THE CASE OF THE SCORPION’S TAIL is another well-mounted thriller in the hands of Sergio Martino, despite some laughable special effects that include a toy airplane exploding in place of the real thing, and a painfully fake prosthetic dummy of a woman’s body being slashed. While arguably not as successful as THE STRANGE VICE OF MRS. WARDH, this still benefits from an intelligent, unpredictable script (which, like PSYCHO switches heroines much to the viewer’s surprise) and some good character performances, namely by Hilton and the charming Swedish bombshell Anita Strindberg, who goes topless several times to show off her surgically enhanced assets. The murders are surprisingly brutal, with one victim getting his eye gashed out with a piece of a broken bottle. The blaring score by Bruno Nicolai is a true highlight and ranks with the best ones that Ennio Morricone did for similar Italian thrillers of the period.

NoShame has done a fantastic job presenting these two Sergio Martino titles on DVD for U.S. fans. Both are presented widescreen in their original 2.35:1 aspect ratios with anamoprhic enhancement. Both are digitally mastered from the original vault 2P negatives, and look pretty flawless for 30+ year-old films. There are virtually no blemishes of any kind to be found, and the bright colors have nice depth and lively fleshtones. There are serviceable English and Italian language options, with optional English subtitles. On STRANGE VICE, for some reason, the music on the English dub blanks out briefly every time a scene with a hand-signed note (written in Italian) is seen on screen. It’s not like this on the Italian dub, and you can also read what the notes say (as well as an introductory quote from Sigmund Freud, also in Italian) by using the subtitle option.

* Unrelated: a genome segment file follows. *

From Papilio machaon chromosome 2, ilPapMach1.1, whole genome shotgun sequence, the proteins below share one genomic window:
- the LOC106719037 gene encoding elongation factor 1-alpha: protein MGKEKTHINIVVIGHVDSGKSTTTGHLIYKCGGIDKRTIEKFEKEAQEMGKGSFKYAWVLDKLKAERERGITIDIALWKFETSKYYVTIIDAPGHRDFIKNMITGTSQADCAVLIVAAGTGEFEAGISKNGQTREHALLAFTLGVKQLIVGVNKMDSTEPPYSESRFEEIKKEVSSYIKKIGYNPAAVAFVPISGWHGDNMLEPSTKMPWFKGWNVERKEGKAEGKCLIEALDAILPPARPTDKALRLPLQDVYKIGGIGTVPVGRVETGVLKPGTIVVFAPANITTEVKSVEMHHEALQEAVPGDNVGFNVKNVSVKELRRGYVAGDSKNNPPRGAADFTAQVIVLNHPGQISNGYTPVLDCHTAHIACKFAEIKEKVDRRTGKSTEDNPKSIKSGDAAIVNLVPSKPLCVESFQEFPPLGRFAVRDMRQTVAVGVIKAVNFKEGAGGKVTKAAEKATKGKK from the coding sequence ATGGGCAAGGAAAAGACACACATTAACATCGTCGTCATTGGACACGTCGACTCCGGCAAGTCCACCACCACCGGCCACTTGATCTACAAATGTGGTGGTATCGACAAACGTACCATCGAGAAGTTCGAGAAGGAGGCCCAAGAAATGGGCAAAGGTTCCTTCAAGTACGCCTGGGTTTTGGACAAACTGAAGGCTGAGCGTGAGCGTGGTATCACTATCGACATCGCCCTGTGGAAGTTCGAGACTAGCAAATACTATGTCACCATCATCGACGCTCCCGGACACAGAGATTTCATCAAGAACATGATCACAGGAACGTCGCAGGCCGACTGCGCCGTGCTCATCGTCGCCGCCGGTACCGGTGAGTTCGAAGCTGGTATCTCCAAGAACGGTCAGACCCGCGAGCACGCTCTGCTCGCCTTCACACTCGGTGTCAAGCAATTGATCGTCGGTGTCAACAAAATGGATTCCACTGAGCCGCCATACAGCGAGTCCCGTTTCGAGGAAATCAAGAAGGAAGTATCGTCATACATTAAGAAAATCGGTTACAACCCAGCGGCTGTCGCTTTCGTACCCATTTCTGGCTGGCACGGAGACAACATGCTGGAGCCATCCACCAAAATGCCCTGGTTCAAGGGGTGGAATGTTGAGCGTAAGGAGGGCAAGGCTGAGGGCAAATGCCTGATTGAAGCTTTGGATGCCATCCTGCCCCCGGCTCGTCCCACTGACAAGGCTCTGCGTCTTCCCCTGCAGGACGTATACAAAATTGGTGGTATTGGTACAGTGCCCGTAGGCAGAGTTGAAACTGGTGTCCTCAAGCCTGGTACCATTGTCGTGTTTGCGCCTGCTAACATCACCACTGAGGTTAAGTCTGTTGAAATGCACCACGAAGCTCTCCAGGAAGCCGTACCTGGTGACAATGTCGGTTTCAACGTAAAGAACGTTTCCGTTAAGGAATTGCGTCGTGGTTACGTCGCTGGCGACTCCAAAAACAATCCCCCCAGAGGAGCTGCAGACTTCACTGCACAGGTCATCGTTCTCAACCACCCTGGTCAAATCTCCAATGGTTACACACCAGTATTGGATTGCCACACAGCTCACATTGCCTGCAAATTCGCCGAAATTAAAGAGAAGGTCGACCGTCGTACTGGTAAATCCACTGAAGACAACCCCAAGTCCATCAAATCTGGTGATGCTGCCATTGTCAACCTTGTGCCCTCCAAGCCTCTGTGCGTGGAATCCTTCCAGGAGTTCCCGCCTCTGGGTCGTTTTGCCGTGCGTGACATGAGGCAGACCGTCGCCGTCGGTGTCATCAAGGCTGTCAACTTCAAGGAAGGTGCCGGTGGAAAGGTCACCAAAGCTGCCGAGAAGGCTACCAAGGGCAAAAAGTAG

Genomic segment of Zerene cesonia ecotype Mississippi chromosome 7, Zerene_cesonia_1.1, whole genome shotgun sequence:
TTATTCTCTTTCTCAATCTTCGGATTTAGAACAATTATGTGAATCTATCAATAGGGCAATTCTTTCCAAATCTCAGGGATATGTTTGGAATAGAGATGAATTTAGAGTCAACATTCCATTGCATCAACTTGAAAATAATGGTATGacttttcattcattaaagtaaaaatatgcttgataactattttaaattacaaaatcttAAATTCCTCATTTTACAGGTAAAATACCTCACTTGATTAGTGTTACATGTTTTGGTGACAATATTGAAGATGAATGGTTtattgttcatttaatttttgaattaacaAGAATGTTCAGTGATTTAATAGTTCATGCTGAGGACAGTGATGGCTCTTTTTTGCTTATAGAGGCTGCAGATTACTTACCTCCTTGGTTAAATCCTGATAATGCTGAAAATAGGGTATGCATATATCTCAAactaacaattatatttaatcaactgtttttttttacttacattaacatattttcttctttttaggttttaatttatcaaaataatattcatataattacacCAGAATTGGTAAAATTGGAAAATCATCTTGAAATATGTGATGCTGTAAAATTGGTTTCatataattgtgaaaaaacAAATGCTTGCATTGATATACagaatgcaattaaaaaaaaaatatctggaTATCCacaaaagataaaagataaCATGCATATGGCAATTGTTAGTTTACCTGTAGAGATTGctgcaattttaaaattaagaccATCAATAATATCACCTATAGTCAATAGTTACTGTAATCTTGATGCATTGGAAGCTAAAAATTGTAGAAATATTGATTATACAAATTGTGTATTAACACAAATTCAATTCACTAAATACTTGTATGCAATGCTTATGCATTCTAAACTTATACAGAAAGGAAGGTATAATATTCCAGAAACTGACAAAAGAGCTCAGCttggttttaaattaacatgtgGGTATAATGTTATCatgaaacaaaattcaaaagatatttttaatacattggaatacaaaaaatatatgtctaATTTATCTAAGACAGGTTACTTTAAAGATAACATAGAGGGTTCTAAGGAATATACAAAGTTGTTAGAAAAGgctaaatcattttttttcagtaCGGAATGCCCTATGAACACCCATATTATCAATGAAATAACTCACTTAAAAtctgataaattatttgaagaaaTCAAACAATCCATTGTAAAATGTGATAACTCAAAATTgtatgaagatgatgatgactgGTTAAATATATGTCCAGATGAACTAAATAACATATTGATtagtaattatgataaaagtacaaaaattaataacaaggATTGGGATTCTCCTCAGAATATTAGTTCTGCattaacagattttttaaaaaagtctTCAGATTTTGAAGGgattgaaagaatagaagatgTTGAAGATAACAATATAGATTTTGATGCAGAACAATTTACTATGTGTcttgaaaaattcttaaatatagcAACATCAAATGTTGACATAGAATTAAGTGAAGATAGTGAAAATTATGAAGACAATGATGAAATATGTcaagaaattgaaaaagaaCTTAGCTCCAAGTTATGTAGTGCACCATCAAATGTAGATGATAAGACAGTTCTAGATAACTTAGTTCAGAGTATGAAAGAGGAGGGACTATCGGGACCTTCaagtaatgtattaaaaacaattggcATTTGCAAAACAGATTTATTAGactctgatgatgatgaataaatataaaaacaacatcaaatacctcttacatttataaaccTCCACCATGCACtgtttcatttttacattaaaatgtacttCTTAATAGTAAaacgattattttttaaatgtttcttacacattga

Each film has its own featurette, running about 30 minutes long. THE CASE OF THE SCORPION’S TAIL includes a featurette entitled “Creepy Crawl: The Scorpion’s Shadow,” which features interviews with director Sergio Martino, producer Luciano Martino (Sergio's brother), writer Ernesto Gastaldi and star George Hilton. Lots of informative tidbits are shared, but even better is that in addition to these four gentlemen, actress Edwige Fenech is present on the other disc’s featurette, “Dark Fears Behind the Door.” Fenech is still as beautiful as ever, as she discusses meeting producer Luciano Martino, working with director Sergio Martino (who she jokingly refers to as “the true sadist in all those films”) and her friendship with co-star Hilton. All the interviews are in Italian with accompanying English subtitles. STRANGE VICE also includes a 3-minute video of Martino introducing the film at a recent Venice Film Festival. Both DVD also include their original psychedelic theatrical trailers, poster and still galleries, and booklet inserts that embody well-written bios. (George R. Reis)